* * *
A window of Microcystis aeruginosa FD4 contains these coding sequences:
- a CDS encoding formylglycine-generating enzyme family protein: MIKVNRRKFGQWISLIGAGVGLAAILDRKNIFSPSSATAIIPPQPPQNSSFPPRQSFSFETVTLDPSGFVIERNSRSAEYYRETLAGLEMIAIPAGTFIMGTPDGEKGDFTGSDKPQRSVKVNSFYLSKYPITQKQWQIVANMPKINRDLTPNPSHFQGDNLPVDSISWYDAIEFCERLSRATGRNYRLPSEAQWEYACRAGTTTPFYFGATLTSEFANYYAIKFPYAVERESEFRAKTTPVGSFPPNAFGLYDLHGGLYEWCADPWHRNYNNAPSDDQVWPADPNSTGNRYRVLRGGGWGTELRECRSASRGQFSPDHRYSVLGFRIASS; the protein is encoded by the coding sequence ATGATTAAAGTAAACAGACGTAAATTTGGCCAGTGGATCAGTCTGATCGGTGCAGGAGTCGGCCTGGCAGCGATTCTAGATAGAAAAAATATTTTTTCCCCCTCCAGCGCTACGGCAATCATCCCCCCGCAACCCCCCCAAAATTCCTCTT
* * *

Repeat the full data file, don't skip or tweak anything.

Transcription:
A window of Microcystis aeruginosa FD4 contains these coding sequences:
- a CDS encoding formylglycine-generating enzyme family protein: MIKVNRRKFGQWISLIGAGVGLAAILDRKNIFSPSSATAIIPPQPPQNSSFPPRQSFSFETVTLDPSGFVIERNSRSAEYYRETLAGLEMIAIPAGTFIMGTPDGEKGDFTGSDKPQRSVKVNSFYLSKYPITQKQWQIVANMPKINRDLTPNPSHFQGDNLPVDSISWYDAIEFCERLSRATGRNYRLPSEAQWEYACRAGTTTPFYFGATLTSEFANYYAIKFPYAVERESEFRAKTTPVGSFPPNAFGLYDLHGGLYEWCADPWHRNYNNAPSDDQVWPADPNSTGNRYRVLRGGGWGTELRECRSASRGQFSPDHRYSVLGFRIASS; the protein is encoded by the coding sequence ATGATTAAAGTAAACAGACGTAAATTTGGCCAGTGGATCAGTCTGATCGGTGCAGGAGTCGGCCTGGCAGCGATTCTAGATAGAAAAAATATTTTTTCCCCCTCCAGCGCTACGGCAATCATCCCCCCGCAACCCCCCCAAAATTCCTCTT